How did I get it?:
I bought it!
Max Walker is a golden boy. Attractive, intelligent, and athletic, he’s the perfect son, the perfect friend, and the perfect crush for the girls in his school. He’s even really nice to his little brother. Karen, Max’s mother, is determined to maintain the façade of effortless excellence she has constructed through the years, but now that the boys are getting older, she worries that the façade might soon begin to crumble. Adding to the tension, her husband Steve has chosen this moment to stand for election to Parliament. The spotlight of the media is about to encircle their lives.
The Walkers are hiding something, you see. Max is special. Max is different. Max is intersex. When an enigmatic childhood friend named Hunter steps out of his past and abuses his trust in the worst possible way, Max is forced to consider the nature of his well-kept secret. Why won’t his parents talk about it? What else are they hiding from Max about his condition and from each other? The deeper Max goes, the more questions emerge about where it all leaves him and what his future holds, especially now that he’s starting to fall head over heels for someone for the first time in his life. Will his friends accept him if he is no longer the Golden Boy? Will anyone ever want him—desire him—once they know? And the biggest one of all, the question he has to look inside himself to answer: Who is Max Walker, really?
I don’t even know where to begin with my thoughts about Golden Boy. It’s a simply beautiful book. It’s incredibly original, brutal and heart-breaking. I think it’s going to join Me Before You by Jojo Moyes as my book to recommend at every single opportunity possible. Seriously, if you haven’t given this book a try, you NEED to. There are some quite graphic scenes at the beginning of the book which did shock me, but if you can get past that then what follows is a stunning, poignant story.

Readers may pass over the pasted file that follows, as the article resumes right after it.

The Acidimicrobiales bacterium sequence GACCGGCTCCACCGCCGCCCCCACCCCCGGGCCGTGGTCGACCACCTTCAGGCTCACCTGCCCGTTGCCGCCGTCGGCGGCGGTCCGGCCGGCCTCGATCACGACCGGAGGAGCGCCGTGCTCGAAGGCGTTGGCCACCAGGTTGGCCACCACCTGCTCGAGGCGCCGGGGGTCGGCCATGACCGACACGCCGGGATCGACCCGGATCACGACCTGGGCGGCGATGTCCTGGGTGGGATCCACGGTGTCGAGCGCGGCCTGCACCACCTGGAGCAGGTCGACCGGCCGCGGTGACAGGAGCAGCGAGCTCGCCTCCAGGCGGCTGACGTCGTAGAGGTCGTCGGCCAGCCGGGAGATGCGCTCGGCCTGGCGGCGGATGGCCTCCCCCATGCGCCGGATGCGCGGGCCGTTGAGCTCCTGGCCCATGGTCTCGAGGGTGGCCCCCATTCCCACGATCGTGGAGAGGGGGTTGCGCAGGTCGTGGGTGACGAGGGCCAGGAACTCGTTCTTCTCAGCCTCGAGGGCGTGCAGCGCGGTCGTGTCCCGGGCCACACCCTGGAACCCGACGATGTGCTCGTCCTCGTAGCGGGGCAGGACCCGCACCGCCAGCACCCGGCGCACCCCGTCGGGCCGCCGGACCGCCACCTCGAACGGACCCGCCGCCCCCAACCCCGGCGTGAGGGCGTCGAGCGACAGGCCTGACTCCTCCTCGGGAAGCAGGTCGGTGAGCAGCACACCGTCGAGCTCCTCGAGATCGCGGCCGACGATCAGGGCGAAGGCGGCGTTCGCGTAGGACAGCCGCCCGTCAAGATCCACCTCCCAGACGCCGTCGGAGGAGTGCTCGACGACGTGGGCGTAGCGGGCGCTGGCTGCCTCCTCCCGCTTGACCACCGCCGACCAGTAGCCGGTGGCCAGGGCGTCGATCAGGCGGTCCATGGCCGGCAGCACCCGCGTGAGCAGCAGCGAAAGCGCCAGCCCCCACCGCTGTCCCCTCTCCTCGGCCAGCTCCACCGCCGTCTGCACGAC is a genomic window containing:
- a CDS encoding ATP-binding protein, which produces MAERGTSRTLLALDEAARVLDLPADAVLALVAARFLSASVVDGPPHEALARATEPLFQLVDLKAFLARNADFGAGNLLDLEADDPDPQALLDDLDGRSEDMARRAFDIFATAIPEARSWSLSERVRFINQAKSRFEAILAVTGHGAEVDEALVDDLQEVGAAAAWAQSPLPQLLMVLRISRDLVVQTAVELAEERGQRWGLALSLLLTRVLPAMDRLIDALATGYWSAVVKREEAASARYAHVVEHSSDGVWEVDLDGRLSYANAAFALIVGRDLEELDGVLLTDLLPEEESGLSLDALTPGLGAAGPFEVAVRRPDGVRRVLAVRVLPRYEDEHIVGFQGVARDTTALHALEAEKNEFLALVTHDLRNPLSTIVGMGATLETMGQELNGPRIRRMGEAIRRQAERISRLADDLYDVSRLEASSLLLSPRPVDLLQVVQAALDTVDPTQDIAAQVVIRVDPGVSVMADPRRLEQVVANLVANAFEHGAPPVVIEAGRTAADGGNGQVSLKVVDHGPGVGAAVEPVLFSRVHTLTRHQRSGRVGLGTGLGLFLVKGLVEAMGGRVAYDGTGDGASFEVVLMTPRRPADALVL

Golden Boy looks at a character that we rarely see in fiction. Max is an intersex teenager. We learn about Max’s life and struggles with being intersex by multiple narrators. We hear from Max, Max’s doctor, Max’s girlfriend Sylvie, Max’s parents and Max’s younger brother. I think this was so effective as the reader really got an idea of what life might be like for an adolescent with both male and female sex organs. This book shocked me, I’d never really thought about what most of us take for granted. It must be so confusing to not feel like you have a particular identity. Abigail Tarttelin has portrayed this confusion beautifully.
Golden Boy really takes the reader on a journey. It is an incredibly emotional read. It questions gender stereotypes. The reader can learn about Max’s differences through his own eyes and those around him. Max’s differences don’t just affect him, they affect his family and friends too and really just because Max doesn’t fit into the expected norm.
There are some great characters besides Max in this book. I really liked his brother and the doctor Sylvie. All of the characters really enrich Max’s story.
I highly recommend reading Golden Boy. It is easily one of my favourite books this year!
Would I recommend it?:
Without a doubt!